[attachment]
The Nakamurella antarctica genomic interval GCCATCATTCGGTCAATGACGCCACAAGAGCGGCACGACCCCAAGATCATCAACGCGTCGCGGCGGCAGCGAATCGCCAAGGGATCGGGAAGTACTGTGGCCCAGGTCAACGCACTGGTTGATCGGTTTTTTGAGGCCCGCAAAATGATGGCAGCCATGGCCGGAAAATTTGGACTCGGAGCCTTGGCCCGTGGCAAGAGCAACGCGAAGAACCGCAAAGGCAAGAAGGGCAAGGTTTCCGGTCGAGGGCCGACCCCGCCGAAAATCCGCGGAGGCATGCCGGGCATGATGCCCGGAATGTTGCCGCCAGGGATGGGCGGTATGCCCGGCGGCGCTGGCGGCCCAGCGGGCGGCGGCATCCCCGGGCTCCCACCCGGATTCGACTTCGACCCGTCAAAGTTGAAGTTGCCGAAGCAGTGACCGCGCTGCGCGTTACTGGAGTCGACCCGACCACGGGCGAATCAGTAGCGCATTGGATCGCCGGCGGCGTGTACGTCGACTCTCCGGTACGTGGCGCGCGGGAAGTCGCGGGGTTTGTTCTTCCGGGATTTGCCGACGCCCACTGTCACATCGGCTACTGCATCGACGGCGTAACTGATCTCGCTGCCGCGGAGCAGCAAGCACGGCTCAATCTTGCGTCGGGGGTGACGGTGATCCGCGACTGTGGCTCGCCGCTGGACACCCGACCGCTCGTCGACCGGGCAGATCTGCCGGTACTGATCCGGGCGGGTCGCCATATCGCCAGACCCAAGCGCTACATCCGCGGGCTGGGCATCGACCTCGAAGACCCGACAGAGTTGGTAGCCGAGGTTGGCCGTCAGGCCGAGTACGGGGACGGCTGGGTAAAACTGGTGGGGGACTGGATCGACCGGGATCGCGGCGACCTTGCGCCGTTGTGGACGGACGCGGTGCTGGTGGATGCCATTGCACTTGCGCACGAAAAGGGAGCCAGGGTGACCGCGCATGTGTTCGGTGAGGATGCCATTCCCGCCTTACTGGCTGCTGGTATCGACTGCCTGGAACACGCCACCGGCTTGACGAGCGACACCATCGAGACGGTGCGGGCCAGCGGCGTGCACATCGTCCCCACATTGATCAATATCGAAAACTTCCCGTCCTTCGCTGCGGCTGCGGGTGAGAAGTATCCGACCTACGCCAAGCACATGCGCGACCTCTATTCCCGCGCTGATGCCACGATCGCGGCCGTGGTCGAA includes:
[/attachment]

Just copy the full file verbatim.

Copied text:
The Nakamurella antarctica genomic interval GCCATCATTCGGTCAATGACGCCACAAGAGCGGCACGACCCCAAGATCATCAACGCGTCGCGGCGGCAGCGAATCGCCAAGGGATCGGGAAGTACTGTGGCCCAGGTCAACGCACTGGTTGATCGGTTTTTTGAGGCCCGCAAAATGATGGCAGCCATGGCCGGAAAATTTGGACTCGGAGCCTTGGCCCGTGGCAAGAGCAACGCGAAGAACCGCAAAGGCAAGAAGGGCAAGGTTTCCGGTCGAGGGCCGACCCCGCCGAAAATCCGCGGAGGCATGCCGGGCATGATGCCCGGAATGTTGCCGCCAGGGATGGGCGGTATGCCCGGCGGCGCTGGCGGCCCAGCGGGCGGCGGCATCCCCGGGCTCCCACCCGGATTCGACTTCGACCCGTCAAAGTTGAAGTTGCCGAAGCAGTGACCGCGCTGCGCGTTACTGGAGTCGACCCGACCACGGGCGAATCAGTAGCGCATTGGATCGCCGGCGGCGTGTACGTCGACTCTCCGGTACGTGGCGCGCGGGAAGTCGCGGGGTTTGTTCTTCCGGGATTTGCCGACGCCCACTGTCACATCGGCTACTGCATCGACGGCGTAACTGATCTCGCTGCCGCGGAGCAGCAAGCACGGCTCAATCTTGCGTCGGGGGTGACGGTGATCCGCGACTGTGGCTCGCCGCTGGACACCCGACCGCTCGTCGACCGGGCAGATCTGCCGGTACTGATCCGGGCGGGTCGCCATATCGCCAGACCCAAGCGCTACATCCGCGGGCTGGGCATCGACCTCGAAGACCCGACAGAGTTGGTAGCCGAGGTTGGCCGTCAGGCCGAGTACGGGGACGGCTGGGTAAAACTGGTGGGGGACTGGATCGACCGGGATCGCGGCGACCTTGCGCCGTTGTGGACGGACGCGGTGCTGGTGGATGCCATTGCACTTGCGCACGAAAAGGGAGCCAGGGTGACCGCGCATGTGTTCGGTGAGGATGCCATTCCCGCCTTACTGGCTGCTGGTATCGACTGCCTGGAACACGCCACCGGCTTGACGAGCGACACCATCGAGACGGTGCGGGCCAGCGGCGTGCACATCGTCCCCACATTGATCAATATCGAAAACTTCCCGTCCTTCGCTGCGGCTGCGGGTGAGAAGTATCCGACCTACGCCAAGCACATGCGCGACCTCTATTCCCGCGCTGATGCCACGATCGCGGCCGTGGTCGAA includes: